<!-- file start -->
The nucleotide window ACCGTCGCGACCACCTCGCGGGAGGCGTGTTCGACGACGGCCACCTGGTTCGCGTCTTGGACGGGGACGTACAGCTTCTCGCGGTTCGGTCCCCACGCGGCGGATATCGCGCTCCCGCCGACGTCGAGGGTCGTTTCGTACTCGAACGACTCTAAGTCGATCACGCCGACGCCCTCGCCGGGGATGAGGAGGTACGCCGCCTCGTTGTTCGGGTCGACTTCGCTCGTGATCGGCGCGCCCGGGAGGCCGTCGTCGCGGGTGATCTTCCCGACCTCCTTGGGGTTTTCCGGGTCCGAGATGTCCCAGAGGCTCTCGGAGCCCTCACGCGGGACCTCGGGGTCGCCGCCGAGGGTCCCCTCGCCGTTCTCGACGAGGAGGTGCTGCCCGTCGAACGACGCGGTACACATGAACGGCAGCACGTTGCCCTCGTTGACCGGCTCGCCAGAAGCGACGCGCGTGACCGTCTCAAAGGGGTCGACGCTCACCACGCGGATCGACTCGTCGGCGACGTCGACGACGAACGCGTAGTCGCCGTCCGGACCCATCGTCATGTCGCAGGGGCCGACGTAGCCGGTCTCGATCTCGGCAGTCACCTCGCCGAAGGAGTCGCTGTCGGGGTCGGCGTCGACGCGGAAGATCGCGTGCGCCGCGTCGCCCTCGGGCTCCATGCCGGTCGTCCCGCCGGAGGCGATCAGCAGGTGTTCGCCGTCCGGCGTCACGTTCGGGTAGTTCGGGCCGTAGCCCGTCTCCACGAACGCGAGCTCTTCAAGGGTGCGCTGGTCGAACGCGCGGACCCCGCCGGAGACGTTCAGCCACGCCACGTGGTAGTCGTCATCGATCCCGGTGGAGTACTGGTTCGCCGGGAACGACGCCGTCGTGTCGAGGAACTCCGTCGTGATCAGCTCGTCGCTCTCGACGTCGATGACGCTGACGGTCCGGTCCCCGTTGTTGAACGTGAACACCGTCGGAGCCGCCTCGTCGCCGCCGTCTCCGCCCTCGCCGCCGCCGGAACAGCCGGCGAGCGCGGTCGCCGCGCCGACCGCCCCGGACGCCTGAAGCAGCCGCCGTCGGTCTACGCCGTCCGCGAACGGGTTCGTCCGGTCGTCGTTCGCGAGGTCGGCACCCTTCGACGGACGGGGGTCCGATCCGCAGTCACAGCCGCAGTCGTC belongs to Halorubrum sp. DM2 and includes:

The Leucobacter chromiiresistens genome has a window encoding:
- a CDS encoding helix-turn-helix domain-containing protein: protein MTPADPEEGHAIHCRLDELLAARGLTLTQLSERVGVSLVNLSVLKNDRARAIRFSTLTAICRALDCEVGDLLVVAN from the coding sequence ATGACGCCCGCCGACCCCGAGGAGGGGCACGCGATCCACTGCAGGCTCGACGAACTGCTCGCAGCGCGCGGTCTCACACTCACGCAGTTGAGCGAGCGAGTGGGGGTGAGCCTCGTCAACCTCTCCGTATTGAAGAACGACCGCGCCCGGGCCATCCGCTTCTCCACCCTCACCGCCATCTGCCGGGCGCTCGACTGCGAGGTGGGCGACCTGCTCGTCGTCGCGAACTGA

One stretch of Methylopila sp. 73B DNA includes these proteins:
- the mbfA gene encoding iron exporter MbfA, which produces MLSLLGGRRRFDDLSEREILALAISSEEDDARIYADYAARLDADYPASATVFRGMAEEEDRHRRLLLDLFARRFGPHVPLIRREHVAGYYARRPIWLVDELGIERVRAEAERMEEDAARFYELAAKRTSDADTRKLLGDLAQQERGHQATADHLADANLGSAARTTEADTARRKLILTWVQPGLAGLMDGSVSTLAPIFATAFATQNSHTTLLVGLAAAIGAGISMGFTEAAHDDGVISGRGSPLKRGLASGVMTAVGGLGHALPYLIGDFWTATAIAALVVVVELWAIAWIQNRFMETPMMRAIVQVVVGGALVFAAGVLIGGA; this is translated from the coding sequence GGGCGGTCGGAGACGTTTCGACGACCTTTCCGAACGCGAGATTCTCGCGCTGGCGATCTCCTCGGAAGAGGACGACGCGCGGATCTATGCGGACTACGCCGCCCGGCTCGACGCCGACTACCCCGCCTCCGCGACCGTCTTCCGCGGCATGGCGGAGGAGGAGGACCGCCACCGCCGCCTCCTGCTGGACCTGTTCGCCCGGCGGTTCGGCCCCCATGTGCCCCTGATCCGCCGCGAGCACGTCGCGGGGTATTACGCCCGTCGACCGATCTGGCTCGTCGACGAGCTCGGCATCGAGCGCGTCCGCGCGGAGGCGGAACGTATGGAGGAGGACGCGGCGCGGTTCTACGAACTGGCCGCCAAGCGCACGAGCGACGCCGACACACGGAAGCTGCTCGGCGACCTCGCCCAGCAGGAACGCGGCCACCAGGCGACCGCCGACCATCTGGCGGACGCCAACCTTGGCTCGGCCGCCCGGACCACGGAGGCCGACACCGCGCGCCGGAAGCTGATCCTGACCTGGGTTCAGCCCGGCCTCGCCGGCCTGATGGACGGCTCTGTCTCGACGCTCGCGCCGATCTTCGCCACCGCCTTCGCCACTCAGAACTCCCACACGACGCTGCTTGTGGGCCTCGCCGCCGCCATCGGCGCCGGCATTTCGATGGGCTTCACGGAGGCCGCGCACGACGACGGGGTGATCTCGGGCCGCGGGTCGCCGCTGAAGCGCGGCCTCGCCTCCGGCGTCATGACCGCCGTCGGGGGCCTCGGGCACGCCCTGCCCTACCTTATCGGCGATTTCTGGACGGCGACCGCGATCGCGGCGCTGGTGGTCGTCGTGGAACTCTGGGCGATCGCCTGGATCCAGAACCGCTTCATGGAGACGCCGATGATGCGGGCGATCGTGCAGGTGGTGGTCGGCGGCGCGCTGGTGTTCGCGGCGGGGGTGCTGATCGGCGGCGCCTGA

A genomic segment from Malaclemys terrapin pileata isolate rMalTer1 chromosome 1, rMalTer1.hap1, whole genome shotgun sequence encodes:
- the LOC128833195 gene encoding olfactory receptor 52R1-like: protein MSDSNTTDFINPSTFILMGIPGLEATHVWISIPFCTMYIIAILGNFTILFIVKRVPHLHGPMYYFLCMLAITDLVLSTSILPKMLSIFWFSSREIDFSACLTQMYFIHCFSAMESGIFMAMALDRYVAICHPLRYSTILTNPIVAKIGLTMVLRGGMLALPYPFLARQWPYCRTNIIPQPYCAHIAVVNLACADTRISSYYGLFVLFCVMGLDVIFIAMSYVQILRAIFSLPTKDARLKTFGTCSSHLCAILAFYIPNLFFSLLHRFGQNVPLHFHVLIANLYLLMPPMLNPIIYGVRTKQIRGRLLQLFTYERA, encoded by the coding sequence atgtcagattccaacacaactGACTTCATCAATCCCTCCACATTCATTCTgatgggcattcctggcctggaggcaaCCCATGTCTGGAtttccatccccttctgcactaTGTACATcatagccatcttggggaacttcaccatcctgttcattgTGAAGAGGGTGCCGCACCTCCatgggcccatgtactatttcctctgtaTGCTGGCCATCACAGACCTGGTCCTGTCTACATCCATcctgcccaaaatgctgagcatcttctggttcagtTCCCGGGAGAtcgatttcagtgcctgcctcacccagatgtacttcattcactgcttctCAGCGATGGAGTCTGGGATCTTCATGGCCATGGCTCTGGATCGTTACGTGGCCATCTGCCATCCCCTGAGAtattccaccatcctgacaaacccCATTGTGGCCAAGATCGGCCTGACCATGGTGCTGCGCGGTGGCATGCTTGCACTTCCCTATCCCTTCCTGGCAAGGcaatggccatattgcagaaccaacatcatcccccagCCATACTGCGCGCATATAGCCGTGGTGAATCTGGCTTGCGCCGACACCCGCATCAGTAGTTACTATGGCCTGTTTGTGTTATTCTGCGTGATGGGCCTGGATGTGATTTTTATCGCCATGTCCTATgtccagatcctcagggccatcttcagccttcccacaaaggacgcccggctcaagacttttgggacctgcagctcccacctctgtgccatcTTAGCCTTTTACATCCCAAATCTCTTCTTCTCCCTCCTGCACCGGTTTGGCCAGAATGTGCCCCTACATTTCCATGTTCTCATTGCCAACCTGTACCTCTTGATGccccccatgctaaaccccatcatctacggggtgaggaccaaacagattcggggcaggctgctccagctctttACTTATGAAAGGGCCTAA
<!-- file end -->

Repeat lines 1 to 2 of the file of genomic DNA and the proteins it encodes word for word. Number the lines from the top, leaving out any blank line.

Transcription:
The nucleotide window ACCGTCGCGACCACCTCGCGGGAGGCGTGTTCGACGACGGCCACCTGGTTCGCGTCTTGGACGGGGACGTACAGCTTCTCGCGGTTCGGTCCCCACGCGGCGGATATCGCGCTCCCGCCGACGTCGAGGGTCGTTTCGTACTCGAACGACTCTAAGTCGATCACGCCGACGCCCTCGCCGGGGATGAGGAGGTACGCCGCCTCGTTGTTCGGGTCGACTTCGCTCGTGATCGGCGCGCCCGGGAGGCCGTCGTCGCGGGTGATCTTCCCGACCTCCTTGGGGTTTTCCGGGTCCGAGATGTCCCAGAGGCTCTCGGAGCCCTCACGCGGGACCTCGGGGTCGCCGCCGAGGGTCCCCTCGCCGTTCTCGACGAGGAGGTGCTGCCCGTCGAACGACGCGGTACACATGAACGGCAGCACGTTGCCCTCGTTGACCGGCTCGCCAGAAGCGACGCGCGTGACCGTCTCAAAGGGGTCGACGCTCACCACGCGGATCGACTCGTCGGCGACGTCGACGACGAACGCGTAGTCGCCGTCCGGACCCATCGTCATGTCGCAGGGGCCGACGTAGCCGGTCTCGATCTCGGCAGTCACCTCGCCGAAGGAGTCGCTGTCGGGGTCGGCGTCGACGCGGAAGATCGCGTGCGCCGCGTCGCCCTCGGGCTCCATGCCGGTCGTCCCGCCGGAGGCGATCAGCAGGTGTTCGCCGTCCGGCGTCACGTTCGGGTAGTTCGGGCCGTAGCCCGTCTCCACGAACGCGAGCTCTTCAAGGGTGCGCTGGTCGAACGCGCGGACCCCGCCGGAGACGTTCAGCCACGCCACGTGGTAGTCGTCATCGATCCCGGTGGAGTACTGGTTCGCCGGGAACGACGCCGTCGTGTCGAGGAACTCCGTCGTGATCAGCTCGTCGCTCTCGACGTCGATGACGCTGACGGTCCGGTCCCCGTTGTTGAACGTGAACACCGTCGGAGCCGCCTCGTCGCCGCCGTCTCCGCCCTCGCCGCCGCCGGAACAGCCGGCGAGCGCGGTCGCCGCGCCGACCGCCCCGGACGCCTGAAGCAGCCGCCGTCGGTCTACGCCGTCCGCGAACGGGTTCGTCCGGTCGTCGTTCGCGAGGTCGGCACCCTTCGACGGACGGGGGTCCGATCCGCAGTCACAGCCGCAGTCGTC belongs to Halorubrum sp. DM2 and includes:

The Leucobacter chromiiresistens genome has a window encoding: